The National Institute of Environmental Research announced on Dec. 5 that the Mercedes-Benz EQC 400 4Matic has a maximum driving range of 171 kilometers at seven degrees Celsius below zero whereas the range is 309 kilometers at 25 degrees Celsius above zero. The company’s first pure electric vehicle (EV) in the South Korean market is unlikely to meet EV subsidy payment criteria and is likely to cause consumer inconvenience.
In general, EVs’ maximum driving ranges decrease with the outside temperature. However, the rate of decrease of the EQC 400 is exceptionally high. In the same temperature range, the range of the Hyundai Ioniq falls 29.3 percent and those of the Hyundai Kona and the Kia Niro fall 23.5 percent and 21.3 percent, respectively. That of the Tesla Model S falls just 15.3 percent.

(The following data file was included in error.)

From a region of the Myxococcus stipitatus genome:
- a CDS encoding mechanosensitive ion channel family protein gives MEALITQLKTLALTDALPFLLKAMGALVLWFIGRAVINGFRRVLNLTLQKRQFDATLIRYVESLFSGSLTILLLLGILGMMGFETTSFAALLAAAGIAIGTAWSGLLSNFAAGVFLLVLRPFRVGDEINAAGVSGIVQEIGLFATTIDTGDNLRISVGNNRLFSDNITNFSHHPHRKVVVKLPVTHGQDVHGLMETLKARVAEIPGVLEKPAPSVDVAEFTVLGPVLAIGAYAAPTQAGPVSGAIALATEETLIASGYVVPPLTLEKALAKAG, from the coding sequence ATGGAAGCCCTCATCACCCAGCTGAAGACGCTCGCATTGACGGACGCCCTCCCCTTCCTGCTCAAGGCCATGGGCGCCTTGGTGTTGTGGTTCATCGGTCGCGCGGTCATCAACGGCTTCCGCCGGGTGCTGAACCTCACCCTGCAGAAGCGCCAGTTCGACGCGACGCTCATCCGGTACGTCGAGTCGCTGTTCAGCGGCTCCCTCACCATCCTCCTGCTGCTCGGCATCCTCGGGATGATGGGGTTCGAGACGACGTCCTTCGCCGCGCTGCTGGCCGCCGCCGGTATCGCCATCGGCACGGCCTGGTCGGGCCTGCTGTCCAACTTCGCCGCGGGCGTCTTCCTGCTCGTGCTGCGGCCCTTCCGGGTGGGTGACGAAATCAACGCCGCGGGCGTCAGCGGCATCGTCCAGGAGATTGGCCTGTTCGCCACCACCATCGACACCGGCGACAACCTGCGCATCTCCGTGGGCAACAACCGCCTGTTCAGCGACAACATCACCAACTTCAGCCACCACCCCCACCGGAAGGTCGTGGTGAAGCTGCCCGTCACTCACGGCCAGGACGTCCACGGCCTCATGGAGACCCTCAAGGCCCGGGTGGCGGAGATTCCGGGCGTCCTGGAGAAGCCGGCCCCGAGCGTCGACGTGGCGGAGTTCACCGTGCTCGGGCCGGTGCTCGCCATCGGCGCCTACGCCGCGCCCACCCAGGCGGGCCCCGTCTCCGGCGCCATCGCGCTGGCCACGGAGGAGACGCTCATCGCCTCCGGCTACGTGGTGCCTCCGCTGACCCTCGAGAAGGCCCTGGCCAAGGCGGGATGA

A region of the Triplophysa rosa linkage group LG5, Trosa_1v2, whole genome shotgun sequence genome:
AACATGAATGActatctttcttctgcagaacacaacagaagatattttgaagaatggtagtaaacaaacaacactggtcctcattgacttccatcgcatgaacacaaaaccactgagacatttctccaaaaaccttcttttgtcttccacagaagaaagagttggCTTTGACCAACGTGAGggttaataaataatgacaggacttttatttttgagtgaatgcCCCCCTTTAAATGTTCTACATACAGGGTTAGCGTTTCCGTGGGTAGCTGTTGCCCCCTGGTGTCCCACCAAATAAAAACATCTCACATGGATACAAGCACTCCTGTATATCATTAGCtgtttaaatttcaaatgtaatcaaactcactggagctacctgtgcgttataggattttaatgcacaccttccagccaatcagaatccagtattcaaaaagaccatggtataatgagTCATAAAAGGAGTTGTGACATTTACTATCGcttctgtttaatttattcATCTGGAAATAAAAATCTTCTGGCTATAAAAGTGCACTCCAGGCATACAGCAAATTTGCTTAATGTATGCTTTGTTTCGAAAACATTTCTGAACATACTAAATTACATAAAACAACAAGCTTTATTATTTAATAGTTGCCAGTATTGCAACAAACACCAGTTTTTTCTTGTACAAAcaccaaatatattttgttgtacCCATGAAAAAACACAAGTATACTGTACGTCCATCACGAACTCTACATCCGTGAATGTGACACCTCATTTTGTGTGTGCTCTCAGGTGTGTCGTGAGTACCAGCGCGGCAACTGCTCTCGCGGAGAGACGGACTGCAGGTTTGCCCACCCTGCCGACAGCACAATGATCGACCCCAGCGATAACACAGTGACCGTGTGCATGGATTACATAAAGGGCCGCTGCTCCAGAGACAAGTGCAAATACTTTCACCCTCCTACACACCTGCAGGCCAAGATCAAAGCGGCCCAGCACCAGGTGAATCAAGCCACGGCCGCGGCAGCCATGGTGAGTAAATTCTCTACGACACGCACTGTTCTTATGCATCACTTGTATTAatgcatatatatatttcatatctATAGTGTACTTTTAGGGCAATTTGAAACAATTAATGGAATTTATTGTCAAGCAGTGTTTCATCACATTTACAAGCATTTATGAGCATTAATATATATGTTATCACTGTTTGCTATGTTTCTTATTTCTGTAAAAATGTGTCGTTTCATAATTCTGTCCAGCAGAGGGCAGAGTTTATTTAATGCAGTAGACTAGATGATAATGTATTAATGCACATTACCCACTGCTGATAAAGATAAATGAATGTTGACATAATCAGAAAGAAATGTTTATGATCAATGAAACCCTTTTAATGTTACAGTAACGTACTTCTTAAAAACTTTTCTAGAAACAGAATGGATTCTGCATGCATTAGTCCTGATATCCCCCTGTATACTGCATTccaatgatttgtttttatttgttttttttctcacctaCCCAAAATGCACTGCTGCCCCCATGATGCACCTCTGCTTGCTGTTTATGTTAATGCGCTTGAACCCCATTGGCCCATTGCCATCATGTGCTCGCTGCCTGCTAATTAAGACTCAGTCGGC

Although Mercedes-Benz explained that the 44.7 percent decline is because the EQC 400 is heavy, consumers are still complaining about the range. In fact, the relatively shorter maximum driving range of the vehicle has been criticized since the debut of the vehicle.
At present, the South Korean government provides a subsidy of four million won to nine million won for each EV meeting 11 criteria, including an ordinary-temperature maximum driving range of at least 200 kilometers and a low-temperature maximum driving range equivalent to over 60 percent of the ordinary-temperature maximum driving range. The EQC 400 does not meet this criterion.